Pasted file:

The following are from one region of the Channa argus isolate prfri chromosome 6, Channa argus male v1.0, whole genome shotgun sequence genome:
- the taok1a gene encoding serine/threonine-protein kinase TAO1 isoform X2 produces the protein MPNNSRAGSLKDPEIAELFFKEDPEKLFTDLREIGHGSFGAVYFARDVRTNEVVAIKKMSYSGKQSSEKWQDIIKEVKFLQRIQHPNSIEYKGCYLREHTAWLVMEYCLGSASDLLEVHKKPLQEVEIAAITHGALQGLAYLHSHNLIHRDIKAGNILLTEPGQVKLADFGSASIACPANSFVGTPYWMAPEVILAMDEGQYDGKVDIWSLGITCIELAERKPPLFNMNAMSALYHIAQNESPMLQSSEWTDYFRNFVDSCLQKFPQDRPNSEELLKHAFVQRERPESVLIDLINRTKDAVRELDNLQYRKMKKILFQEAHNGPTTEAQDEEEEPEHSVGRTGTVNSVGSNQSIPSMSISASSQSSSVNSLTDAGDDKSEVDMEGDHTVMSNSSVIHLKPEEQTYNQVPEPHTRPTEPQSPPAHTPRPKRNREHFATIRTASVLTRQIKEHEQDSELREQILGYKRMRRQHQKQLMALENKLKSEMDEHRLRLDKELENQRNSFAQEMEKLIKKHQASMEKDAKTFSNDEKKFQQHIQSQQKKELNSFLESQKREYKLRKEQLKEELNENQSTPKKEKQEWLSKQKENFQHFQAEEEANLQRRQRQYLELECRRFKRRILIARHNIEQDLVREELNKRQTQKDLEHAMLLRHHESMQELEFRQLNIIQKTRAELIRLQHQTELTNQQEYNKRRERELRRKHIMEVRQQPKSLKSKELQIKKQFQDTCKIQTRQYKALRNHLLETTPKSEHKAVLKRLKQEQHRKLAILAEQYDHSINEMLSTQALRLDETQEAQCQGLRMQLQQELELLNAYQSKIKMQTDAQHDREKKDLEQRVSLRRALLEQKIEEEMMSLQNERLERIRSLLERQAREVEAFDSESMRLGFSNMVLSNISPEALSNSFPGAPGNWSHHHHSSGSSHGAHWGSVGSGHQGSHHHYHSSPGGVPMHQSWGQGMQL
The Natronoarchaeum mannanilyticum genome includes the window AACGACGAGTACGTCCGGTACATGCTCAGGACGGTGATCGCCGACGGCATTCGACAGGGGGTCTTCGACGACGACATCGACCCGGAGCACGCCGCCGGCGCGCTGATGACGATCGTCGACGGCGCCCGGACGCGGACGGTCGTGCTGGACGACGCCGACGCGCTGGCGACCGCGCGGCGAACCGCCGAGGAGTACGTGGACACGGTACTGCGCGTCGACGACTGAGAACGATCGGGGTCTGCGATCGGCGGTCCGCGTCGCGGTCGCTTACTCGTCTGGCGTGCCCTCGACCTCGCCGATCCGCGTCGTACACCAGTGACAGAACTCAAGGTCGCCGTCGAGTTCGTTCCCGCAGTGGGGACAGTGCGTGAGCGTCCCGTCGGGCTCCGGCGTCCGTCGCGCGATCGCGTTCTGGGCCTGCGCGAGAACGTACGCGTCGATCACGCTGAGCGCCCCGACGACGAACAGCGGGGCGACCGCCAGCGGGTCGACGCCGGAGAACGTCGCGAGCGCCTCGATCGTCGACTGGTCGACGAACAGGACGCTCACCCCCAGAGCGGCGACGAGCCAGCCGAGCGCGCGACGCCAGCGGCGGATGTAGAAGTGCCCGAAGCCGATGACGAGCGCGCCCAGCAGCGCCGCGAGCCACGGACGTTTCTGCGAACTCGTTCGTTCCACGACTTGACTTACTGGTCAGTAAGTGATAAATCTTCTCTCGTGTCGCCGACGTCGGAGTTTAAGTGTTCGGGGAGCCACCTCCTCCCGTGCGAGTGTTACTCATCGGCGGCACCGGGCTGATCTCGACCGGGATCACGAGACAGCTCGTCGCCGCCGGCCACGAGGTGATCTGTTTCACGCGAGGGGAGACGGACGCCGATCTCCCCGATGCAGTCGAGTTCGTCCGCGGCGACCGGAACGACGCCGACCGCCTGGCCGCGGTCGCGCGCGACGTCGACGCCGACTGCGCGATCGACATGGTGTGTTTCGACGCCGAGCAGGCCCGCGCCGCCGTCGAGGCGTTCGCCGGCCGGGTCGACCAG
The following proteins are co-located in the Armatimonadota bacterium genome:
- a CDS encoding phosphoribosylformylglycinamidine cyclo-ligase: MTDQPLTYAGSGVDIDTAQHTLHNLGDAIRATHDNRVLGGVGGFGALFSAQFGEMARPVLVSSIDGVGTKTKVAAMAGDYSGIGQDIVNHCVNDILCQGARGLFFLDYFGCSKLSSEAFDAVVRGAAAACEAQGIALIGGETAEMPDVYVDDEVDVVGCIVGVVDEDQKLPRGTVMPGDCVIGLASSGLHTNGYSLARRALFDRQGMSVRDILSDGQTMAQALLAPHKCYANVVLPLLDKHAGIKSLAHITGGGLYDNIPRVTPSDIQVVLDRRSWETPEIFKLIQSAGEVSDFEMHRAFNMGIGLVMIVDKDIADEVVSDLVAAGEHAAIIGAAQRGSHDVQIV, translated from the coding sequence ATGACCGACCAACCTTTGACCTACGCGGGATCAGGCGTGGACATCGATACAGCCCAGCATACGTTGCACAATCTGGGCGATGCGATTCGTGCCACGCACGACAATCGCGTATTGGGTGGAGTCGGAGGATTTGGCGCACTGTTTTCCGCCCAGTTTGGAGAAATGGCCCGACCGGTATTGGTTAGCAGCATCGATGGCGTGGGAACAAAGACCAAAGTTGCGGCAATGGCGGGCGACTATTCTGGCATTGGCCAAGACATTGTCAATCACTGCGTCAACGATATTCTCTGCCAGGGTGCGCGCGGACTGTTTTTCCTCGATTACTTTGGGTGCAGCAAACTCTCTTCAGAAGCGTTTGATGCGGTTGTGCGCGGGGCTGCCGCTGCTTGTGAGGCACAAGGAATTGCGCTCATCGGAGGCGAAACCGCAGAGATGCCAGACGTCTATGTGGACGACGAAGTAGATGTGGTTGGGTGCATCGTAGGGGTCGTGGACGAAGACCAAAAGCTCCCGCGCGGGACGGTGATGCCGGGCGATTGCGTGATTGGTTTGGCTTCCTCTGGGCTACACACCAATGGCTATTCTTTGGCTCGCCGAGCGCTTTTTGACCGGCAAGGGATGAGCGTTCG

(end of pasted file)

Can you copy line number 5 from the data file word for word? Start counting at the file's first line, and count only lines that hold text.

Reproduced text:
- a CDS encoding phosphoribosylformylglycinamidine cyclo-ligase: MTDQPLTYAGSGVDIDTAQHTLHNLGDAIRATHDNRVLGGVGGFGALFSAQFGEMARPVLVSSIDGVGTKTKVAAMAGDYSGIGQDIVNHCVNDILCQGARGLFFLDYFGCSKLSSEAFDAVVRGAAAACEAQGIALIGGETAEMPDVYVDDEVDVVGCIVGVVDEDQKLPRGTVMPGDCVIGLASSGLHTNGYSLARRALFDRQGMSVRDILSDGQTMAQALLAPHKCYANVVLPLLDKHAGIKSLAHITGGGLYDNIPRVTPSDIQVVLDRRSWETPEIFKLIQSAGEVSDFEMHRAFNMGIGLVMIVDKDIADEVVSDLVAAGEHAAIIGAAQRGSHDVQIV, translated from the coding sequence ATGACCGACCAACCTTTGACCTACGCGGGATCAGGCGTGGACATCGATACAGCCCAGCATACGTTGCACAATCTGGGCGATGCGATTCGTGCCACGCACGACAATCGCGTATTGGGTGGAGTCGGAGGATTTGGCGCACTGTTTTCCGCCCAGTTTGGAGAAATGGCCCGACCGGTATTGGTTAGCAGCATCGATGGCGTGGGAACAAAGACCAAAGTTGCGGCAATGGCGGGCGACTATTCTGGCATTGGCCAAGACATTGTCAATCACTGCGTCAACGATATTCTCTGCCAGGGTGCGCGCGGACTGTTTTTCCTCGATTACTTTGGGTGCAGCAAACTCTCTTCAGAAGCGTTTGATGCGGTTGTGCGCGGGGCTGCCGCTGCTTGTGAGGCACAAGGAATTGCGCTCATCGGAGGCGAAACCGCAGAGATGCCAGACGTCTATGTGGACGACGAAGTAGATGTGGTTGGGTGCATCGTAGGGGTCGTGGACGAAGACCAAAAGCTCCCGCGCGGGACGGTGATGCCGGGCGATTGCGTGATTGGTTTGGCTTCCTCTGGGCTACACACCAATGGCTATTCTTTGGCTCGCCGAGCGCTTTTTGACCGGCAAGGGATGAGCGTTCG